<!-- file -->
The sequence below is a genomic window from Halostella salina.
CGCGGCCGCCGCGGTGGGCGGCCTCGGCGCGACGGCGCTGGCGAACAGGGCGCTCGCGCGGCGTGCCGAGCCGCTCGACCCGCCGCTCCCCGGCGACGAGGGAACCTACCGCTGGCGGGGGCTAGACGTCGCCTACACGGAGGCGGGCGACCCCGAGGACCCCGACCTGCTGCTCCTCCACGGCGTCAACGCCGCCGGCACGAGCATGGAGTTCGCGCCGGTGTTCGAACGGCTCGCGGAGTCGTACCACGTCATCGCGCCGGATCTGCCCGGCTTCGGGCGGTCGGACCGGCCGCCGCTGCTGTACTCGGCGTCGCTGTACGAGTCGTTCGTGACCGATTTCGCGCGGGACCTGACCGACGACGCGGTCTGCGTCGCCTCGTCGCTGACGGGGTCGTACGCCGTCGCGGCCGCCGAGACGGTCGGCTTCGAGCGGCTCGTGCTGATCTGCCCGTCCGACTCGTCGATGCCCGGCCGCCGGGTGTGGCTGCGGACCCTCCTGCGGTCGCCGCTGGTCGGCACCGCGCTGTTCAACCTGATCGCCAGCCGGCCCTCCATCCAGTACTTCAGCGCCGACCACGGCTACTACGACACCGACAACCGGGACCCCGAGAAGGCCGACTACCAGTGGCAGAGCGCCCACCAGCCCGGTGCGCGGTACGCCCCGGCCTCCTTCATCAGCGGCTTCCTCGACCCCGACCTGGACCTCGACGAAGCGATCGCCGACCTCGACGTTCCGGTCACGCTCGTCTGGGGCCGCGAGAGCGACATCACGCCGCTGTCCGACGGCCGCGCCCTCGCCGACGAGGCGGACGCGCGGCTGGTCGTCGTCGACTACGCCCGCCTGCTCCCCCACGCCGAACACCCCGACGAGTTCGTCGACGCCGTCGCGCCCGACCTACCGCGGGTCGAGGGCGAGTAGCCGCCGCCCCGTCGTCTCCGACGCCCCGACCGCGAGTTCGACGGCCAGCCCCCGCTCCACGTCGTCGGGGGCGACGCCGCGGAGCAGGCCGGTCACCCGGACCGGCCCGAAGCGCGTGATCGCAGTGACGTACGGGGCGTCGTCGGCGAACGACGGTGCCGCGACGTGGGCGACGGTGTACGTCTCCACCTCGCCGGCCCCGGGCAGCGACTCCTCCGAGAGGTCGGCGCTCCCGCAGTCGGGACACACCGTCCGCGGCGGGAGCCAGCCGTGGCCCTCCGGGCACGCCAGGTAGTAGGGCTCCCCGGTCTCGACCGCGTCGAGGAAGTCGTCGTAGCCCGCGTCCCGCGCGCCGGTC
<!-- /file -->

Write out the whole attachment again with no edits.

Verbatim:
The sequence below is a genomic window from Halostella salina.
CGCGGCCGCCGCGGTGGGCGGCCTCGGCGCGACGGCGCTGGCGAACAGGGCGCTCGCGCGGCGTGCCGAGCCGCTCGACCCGCCGCTCCCCGGCGACGAGGGAACCTACCGCTGGCGGGGGCTAGACGTCGCCTACACGGAGGCGGGCGACCCCGAGGACCCCGACCTGCTGCTCCTCCACGGCGTCAACGCCGCCGGCACGAGCATGGAGTTCGCGCCGGTGTTCGAACGGCTCGCGGAGTCGTACCACGTCATCGCGCCGGATCTGCCCGGCTTCGGGCGGTCGGACCGGCCGCCGCTGCTGTACTCGGCGTCGCTGTACGAGTCGTTCGTGACCGATTTCGCGCGGGACCTGACCGACGACGCGGTCTGCGTCGCCTCGTCGCTGACGGGGTCGTACGCCGTCGCGGCCGCCGAGACGGTCGGCTTCGAGCGGCTCGTGCTGATCTGCCCGTCCGACTCGTCGATGCCCGGCCGCCGGGTGTGGCTGCGGACCCTCCTGCGGTCGCCGCTGGTCGGCACCGCGCTGTTCAACCTGATCGCCAGCCGGCCCTCCATCCAGTACTTCAGCGCCGACCACGGCTACTACGACACCGACAACCGGGACCCCGAGAAGGCCGACTACCAGTGGCAGAGCGCCCACCAGCCCGGTGCGCGGTACGCCCCGGCCTCCTTCATCAGCGGCTTCCTCGACCCCGACCTGGACCTCGACGAAGCGATCGCCGACCTCGACGTTCCGGTCACGCTCGTCTGGGGCCGCGAGAGCGACATCACGCCGCTGTCCGACGGCCGCGCCCTCGCCGACGAGGCGGACGCGCGGCTGGTCGTCGTCGACTACGCCCGCCTGCTCCCCCACGCCGAACACCCCGACGAGTTCGTCGACGCCGTCGCGCCCGACCTACCGCGGGTCGAGGGCGAGTAGCCGCCGCCCCGTCGTCTCCGACGCCCCGACCGCGAGTTCGACGGCCAGCCCCCGCTCCACGTCGTCGGGGGCGACGCCGCGGAGCAGGCCGGTCACCCGGACCGGCCCGAAGCGCGTGATCGCAGTGACGTACGGGGCGTCGTCGGCGAACGACGGTGCCGCGACGTGGGCGACGGTGTACGTCTCCACCTCGCCGGCCCCGGGCAGCGACTCCTCCGAGAGGTCGGCGCTCCCGCAGTCGGGACACACCGTCCGCGGCGGGAGCCAGCCGTGGCCCTCCGGGCACGCCAGGTAGTAGGGCTCCCCGGTCTCGACCGCGTCGAGGAAGTCGTCGTAGCCCGCGTCCCGCGCGCCGGTC